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[OPINION] TSHISEKEDI IS GASLIGHTING DRC: The President Is Invoking The Dark Days Of ‘Kilulu’

Both President Felix Tshisekedi and his fierce rival Moise Katumbi of the Ensemble pour la République understand and know the deep-rooted differences that undercut the relationship between the people of Katanga and Kasaïs.

It’s for this reason that we find President Tshisekedi’s comments in Mbuji-Mayi on Tuesday, December 12, 2023, when addressing a campaign rally disturbing and dangerous.

President Tshisekedi said, “You know our suffering, our suffering with former regimes who looked
at us as non-Congolese. I don’t like the Kasai people to divide, you are brothers, our Kasai has been abandoned, let’s unite so that our Kasai can develop.

What a stupid and cowardly statement to make. In his five years as President, what has Tshisekedi done for the people of the Kasaï region? Nothing really.

Tshisekedi has forgotten that he is the symbol of national unity and unfortunately presents himself as the defender of the Grand Kasaï space. As a reminder, in five years MIBA (diamond factory) has not been relaunched, the funds disbursed for the construction of Kamanga Mbuji-Mayi, Kananga Kalamba Mbuji, University of Mbuji-mayi and Katende falls have been diverted by his relatives.

As if that’s not enough, Tshisekedi veered into the Katanga versus Kasaï undertones.

He said, “they manipulate our Katangese brothers so that they kill our Kasai brothers, the things of the world and useless, we cannot follow that, we when we refuse someone, we turn our backs on them, our brothers who have rallied to the enemy, we have no problems with them,” he said.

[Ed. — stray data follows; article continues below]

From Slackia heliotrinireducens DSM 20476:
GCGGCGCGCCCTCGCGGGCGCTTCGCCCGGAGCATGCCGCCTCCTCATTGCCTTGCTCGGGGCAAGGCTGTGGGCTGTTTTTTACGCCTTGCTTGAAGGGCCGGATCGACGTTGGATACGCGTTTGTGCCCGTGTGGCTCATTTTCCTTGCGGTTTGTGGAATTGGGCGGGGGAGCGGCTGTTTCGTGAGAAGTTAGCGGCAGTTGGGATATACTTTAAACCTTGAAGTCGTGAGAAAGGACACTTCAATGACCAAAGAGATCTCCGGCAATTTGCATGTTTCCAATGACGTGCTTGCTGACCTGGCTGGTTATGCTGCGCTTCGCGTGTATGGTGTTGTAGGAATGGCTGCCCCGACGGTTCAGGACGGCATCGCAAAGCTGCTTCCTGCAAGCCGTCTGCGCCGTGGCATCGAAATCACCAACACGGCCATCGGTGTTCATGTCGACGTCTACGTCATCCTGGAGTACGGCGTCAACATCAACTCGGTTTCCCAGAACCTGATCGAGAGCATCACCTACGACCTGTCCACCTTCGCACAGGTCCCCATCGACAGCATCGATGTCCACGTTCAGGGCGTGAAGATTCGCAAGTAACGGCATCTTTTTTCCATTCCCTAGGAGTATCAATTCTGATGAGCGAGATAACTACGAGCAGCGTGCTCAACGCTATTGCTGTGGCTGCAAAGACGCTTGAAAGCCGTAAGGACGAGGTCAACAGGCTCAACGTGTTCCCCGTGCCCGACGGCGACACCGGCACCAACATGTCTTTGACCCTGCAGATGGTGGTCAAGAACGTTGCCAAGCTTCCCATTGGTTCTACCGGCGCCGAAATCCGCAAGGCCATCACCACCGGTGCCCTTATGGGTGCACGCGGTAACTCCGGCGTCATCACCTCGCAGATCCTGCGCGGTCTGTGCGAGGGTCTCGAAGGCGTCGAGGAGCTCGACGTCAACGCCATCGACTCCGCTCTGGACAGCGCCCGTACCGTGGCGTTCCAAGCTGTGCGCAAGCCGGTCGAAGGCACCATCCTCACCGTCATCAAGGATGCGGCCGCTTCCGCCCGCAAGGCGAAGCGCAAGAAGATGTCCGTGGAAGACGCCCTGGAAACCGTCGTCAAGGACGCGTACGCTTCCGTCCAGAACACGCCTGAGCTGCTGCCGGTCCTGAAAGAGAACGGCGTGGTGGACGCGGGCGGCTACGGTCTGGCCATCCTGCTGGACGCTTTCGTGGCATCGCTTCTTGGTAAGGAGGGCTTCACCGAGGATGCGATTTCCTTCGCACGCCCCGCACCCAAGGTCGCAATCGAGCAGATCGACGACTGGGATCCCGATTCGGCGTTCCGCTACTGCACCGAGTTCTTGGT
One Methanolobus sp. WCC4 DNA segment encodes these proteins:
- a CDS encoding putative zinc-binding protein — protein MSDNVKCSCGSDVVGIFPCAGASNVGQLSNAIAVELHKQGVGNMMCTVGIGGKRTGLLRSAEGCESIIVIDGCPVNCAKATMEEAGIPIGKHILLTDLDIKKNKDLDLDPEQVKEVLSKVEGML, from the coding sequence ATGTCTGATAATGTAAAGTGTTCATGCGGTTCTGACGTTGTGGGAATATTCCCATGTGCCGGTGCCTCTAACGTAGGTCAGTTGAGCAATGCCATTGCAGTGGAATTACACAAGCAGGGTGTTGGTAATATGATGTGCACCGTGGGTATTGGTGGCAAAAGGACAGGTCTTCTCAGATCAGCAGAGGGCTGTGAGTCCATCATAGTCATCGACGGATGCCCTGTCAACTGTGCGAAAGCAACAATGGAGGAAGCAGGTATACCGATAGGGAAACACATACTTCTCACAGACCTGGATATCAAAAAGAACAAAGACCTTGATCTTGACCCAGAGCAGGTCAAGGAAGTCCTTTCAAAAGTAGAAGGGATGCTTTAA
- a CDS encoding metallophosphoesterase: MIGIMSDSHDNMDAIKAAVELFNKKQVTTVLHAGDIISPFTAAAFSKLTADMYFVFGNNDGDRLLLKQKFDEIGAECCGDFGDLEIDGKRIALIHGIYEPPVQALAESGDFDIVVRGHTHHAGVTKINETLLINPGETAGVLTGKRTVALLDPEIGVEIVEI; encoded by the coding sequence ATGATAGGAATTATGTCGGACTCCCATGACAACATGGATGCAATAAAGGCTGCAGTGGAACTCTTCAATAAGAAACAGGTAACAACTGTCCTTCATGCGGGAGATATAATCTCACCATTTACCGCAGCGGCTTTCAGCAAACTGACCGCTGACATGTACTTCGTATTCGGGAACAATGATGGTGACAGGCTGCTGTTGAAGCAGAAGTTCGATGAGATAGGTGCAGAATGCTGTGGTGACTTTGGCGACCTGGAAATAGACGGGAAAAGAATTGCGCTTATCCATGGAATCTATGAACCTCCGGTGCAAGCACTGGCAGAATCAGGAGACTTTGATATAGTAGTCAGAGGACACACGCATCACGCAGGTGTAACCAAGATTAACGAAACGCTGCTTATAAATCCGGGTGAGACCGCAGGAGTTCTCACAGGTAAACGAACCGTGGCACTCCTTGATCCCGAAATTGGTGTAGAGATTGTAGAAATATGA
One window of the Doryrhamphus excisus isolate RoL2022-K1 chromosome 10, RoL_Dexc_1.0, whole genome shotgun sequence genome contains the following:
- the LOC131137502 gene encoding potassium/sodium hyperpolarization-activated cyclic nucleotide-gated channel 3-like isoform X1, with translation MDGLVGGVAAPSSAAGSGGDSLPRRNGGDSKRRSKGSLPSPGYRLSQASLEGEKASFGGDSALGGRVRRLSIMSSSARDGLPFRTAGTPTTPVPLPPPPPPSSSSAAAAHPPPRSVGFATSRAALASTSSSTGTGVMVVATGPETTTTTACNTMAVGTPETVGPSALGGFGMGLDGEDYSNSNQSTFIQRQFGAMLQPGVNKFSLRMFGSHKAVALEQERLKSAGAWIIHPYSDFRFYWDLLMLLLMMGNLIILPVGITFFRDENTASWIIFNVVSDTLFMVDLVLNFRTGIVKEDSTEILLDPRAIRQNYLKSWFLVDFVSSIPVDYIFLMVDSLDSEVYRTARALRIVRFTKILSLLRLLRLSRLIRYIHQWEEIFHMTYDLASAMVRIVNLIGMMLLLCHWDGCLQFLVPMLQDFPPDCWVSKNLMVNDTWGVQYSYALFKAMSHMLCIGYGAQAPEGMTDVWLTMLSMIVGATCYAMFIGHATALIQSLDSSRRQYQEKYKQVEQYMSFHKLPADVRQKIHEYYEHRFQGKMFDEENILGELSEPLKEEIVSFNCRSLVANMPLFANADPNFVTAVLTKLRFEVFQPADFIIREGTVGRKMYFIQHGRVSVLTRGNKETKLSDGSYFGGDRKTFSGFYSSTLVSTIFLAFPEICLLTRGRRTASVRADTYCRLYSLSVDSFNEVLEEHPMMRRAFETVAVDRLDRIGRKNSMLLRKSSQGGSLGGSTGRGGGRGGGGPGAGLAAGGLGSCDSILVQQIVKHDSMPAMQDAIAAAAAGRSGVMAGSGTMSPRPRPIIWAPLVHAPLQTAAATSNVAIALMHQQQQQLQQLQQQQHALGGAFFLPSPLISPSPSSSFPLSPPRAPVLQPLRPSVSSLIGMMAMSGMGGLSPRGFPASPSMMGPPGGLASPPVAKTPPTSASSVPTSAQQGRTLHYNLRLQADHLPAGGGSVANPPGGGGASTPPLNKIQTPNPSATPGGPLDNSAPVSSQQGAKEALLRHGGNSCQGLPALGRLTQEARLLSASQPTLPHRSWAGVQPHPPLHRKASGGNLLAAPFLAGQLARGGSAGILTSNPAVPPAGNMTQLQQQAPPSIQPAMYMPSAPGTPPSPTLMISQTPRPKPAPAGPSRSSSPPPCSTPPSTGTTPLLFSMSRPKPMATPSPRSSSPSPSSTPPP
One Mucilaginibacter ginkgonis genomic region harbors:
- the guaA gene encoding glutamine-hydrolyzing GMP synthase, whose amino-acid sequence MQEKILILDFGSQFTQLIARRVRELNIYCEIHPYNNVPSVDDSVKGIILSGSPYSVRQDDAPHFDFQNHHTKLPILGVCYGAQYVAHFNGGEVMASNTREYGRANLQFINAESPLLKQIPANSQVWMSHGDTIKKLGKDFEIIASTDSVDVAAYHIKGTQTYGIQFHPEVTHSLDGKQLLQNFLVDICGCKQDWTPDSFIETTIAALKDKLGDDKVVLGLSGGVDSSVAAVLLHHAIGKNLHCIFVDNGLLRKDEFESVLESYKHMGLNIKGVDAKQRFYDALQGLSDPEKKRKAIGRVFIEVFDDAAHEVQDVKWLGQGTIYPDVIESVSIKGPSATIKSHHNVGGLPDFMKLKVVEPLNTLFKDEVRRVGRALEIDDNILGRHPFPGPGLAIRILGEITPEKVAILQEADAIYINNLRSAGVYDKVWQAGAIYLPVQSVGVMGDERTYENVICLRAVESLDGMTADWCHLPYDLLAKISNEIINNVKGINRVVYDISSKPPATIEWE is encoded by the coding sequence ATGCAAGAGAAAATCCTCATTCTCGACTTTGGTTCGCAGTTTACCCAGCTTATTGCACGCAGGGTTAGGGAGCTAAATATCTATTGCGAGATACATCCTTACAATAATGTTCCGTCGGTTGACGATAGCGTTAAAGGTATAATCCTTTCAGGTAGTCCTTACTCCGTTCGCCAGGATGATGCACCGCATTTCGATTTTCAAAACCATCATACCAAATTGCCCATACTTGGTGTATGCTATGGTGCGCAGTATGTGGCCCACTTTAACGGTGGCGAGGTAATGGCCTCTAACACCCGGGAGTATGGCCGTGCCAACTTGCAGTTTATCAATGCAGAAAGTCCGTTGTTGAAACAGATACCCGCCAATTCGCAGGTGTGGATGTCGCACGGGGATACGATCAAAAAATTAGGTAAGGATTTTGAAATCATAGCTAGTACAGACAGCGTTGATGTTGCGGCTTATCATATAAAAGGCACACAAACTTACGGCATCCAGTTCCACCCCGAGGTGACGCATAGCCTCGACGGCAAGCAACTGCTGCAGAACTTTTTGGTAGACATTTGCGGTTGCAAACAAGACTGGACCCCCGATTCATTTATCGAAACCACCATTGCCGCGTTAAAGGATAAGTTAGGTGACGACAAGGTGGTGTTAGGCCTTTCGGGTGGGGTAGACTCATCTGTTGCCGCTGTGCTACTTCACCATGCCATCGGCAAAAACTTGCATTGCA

Contrast Tshisekedi’s message to his Kasaï tribesmates to Katumbi’s messages to the people of Katanga.

At many of Moise Katumbi’s interactions with Katangese, he has said, “atuna ba enemy, tuko ba adversary politique (we are not enemies, we are just political adversaries).”

The undertones are evident. The historical relationship of Katangese and Kasaïs is well documented. And leaders from from regions are advised to exercise caution in the manner they both address their supporters.

Imagine Katumbi, with the popularity he commands in Katanga going to tell his supporters that Kasaïs are the enemies of Katangese? Will Kasaïs find peace in Katanga?

Is Tshisekedi so foolish that he has forgotten how Kasaïs were described and are known as a ‘kilulu’ in Katanga. Has Tshisekedi forgotten the tubatelemushe drive? It’s utterly ridiculous for Tshisekedi to take the approach he has taken to win votes among Kasaïs.

What Tshisekedi is doing is gaslighting a simmering situation. Yet Katumbi as governor endeavored to unite both Katangese and Kasaïs. In fact, some Katangese fundamentalist say Katumbi opened the door for Kasaïs to settle in Katanga and most of them are now stabbing him in his back.

But that’s what a leader should do; unite and intergrate a people of one nation without looking at their tribe, creed or political affiliation.

Yet in his careless style and as head of state, Tshisekedi is pitting Katangese against Kasaïs by describing those of another region’s leadership as his enemies.

This is unacceptable. Tshisekedi must rise above this childish and careless approach of pitting Katangese against Kasaïs in the election of December 20, 2023.

It’s not in dispute that Tshisekedi is a sworn Kasaï tribalist and he has shown it in his management of national affairs.

Our appeal to President Tshisekedi is to desist from his attempt to sow seeds of division, hatred and tribalism. Otherwise, he will not handle the discontent.

Instead, the catastrophic consequences of his open tribalism will see him end up at the Hague or worse than Mobutu Sese Seko who died a lonely death in Morocco.



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